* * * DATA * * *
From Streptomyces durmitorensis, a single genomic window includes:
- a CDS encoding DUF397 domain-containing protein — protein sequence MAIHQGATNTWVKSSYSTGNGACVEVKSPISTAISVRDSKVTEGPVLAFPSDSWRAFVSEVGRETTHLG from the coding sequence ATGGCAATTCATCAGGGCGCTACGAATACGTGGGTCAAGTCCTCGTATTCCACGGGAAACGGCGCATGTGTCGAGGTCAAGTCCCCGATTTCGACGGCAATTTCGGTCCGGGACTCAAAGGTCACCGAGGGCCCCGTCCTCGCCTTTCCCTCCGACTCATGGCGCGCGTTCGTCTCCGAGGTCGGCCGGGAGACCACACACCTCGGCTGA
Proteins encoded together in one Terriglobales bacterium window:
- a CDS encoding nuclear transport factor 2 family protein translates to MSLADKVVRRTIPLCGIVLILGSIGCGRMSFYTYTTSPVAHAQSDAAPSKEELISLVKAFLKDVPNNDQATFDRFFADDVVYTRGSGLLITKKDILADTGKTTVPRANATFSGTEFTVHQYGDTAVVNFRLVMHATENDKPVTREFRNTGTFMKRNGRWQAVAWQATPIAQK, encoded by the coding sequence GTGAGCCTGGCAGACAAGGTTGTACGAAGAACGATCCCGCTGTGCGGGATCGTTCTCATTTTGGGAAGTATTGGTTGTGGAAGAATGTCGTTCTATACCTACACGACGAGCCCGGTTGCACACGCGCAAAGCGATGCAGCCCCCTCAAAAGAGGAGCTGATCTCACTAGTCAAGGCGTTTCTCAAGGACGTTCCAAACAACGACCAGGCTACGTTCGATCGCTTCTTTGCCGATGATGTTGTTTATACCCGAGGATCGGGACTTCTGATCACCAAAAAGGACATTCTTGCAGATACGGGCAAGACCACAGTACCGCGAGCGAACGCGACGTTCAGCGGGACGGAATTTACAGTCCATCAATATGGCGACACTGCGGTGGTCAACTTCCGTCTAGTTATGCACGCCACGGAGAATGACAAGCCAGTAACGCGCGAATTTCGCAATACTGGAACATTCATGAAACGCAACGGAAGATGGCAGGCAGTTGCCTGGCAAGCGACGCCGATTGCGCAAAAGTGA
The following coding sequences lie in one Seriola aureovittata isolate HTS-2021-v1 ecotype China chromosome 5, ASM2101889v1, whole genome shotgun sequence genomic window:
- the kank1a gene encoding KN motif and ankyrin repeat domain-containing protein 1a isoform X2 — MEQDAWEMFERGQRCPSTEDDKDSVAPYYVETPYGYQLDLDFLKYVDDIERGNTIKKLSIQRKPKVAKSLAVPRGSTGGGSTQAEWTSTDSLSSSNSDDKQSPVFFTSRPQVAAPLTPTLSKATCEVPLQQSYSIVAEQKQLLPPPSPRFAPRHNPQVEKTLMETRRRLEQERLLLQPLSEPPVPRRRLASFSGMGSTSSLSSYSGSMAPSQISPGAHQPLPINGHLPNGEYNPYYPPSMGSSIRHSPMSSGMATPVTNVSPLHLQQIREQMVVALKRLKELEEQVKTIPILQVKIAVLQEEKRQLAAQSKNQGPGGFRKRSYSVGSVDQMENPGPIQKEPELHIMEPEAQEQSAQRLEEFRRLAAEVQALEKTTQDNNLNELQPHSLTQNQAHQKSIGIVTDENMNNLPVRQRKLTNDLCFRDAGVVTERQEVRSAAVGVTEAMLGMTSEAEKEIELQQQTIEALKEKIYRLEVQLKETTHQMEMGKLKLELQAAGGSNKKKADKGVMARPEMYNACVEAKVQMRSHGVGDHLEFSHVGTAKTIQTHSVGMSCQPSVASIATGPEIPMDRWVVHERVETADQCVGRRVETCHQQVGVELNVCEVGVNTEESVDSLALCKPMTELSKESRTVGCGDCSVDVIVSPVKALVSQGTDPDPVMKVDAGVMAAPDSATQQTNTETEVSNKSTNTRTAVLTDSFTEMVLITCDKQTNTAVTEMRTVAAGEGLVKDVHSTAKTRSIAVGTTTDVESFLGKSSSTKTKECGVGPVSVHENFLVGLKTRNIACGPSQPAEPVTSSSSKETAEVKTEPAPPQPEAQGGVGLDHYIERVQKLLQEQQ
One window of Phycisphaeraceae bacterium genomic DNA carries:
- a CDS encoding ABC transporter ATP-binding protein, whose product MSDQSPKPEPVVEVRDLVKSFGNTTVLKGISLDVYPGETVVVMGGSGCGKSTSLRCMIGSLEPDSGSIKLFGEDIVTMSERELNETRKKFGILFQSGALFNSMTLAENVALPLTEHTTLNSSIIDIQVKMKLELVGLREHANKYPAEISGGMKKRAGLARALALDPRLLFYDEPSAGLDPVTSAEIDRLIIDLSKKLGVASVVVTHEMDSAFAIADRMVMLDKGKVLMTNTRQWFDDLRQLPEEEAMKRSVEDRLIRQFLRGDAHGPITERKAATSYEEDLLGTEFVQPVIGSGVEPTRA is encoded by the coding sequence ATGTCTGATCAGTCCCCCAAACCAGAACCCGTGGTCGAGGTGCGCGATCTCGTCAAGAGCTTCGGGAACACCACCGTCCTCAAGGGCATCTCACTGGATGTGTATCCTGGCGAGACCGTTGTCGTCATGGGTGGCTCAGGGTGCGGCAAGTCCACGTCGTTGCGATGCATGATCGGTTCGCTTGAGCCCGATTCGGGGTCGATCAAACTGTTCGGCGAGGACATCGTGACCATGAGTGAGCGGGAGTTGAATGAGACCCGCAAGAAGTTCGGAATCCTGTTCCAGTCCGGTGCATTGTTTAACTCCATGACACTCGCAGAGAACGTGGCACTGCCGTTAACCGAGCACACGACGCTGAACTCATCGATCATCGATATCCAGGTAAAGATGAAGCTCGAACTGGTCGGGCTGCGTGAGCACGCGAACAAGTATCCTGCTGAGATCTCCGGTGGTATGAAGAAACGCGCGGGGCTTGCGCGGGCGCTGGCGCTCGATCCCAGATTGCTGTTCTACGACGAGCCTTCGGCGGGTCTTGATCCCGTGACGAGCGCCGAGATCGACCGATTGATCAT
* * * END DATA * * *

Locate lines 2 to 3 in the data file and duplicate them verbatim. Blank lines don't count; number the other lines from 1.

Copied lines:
- a CDS encoding DUF397 domain-containing protein — protein sequence MAIHQGATNTWVKSSYSTGNGACVEVKSPISTAISVRDSKVTEGPVLAFPSDSWRAFVSEVGRETTHLG from the coding sequence ATGGCAATTCATCAGGGCGCTACGAATACGTGGGTCAAGTCCTCGTATTCCACGGGAAACGGCGCATGTGTCGAGGTCAAGTCCCCGATTTCGACGGCAATTTCGGTCCGGGACTCAAAGGTCACCGAGGGCCCCGTCCTCGCCTTTCCCTCCGACTCATGGCGCGCGTTCGTCTCCGAGGTCGGCCGGGAGACCACACACCTCGGCTGA
Proteins encoded together in one Terriglobales bacterium window: